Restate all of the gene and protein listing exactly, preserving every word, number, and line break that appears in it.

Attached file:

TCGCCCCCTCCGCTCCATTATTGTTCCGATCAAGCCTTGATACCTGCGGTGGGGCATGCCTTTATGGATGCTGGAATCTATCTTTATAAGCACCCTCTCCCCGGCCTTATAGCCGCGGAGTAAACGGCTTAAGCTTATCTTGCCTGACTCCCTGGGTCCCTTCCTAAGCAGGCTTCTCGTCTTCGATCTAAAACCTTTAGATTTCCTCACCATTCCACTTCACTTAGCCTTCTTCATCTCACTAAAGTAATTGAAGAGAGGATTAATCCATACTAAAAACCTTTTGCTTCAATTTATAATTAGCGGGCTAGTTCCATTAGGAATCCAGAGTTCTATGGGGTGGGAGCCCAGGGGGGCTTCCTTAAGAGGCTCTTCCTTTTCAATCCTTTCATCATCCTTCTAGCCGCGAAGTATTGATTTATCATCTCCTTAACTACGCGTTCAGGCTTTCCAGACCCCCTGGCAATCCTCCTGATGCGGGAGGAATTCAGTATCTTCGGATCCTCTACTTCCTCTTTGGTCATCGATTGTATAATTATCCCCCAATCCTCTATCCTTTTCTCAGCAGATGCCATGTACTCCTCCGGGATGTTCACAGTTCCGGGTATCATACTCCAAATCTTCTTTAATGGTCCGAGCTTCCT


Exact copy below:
TCGCCCCCTCCGCTCCATTATTGTTCCGATCAAGCCTTGATACCTGCGGTGGGGCATGCCTTTATGGATGCTGGAATCTATCTTTATAAGCACCCTCTCCCCGGCCTTATAGCCGCGGAGTAAACGGCTTAAGCTTATCTTGCCTGACTCCCTGGGTCCCTTCCTAAGCAGGCTTCTCGTCTTCGATCTAAAACCTTTAGATTTCCTCACCATTCCACTTCACTTAGCCTTCTTCATCTCACTAAAGTAATTGAAGAGAGGATTAATCCATACTAAAAACCTTTTGCTTCAATTTATAATTAGCGGGCTAGTTCCATTAGGAATCCAGAGTTCTATGGGGTGGGAGCCCAGGGGGGCTTCCTTAAGAGGCTCTTCCTTTTCAATCCTTTCATCATCCTTCTAGCCGCGAAGTATTGATTTATCATCTCCTTAACTACGCGTTCAGGCTTTCCAGACCCCCTGGCAATCCTCCTGATGCGGGAGGAATTCAGTATCTTCGGATCCTCTACTTCCTCTTTGGTCATCGATTGTATAATTATCCCCCAATCCTCTATCCTTTTCTCAGCAGATGCCATGTACTCCTCCGGGATGTTCACAGTTCCGGGTATCATACTCCAAATCTTCTTTAATGGTCCGAGCTTCCT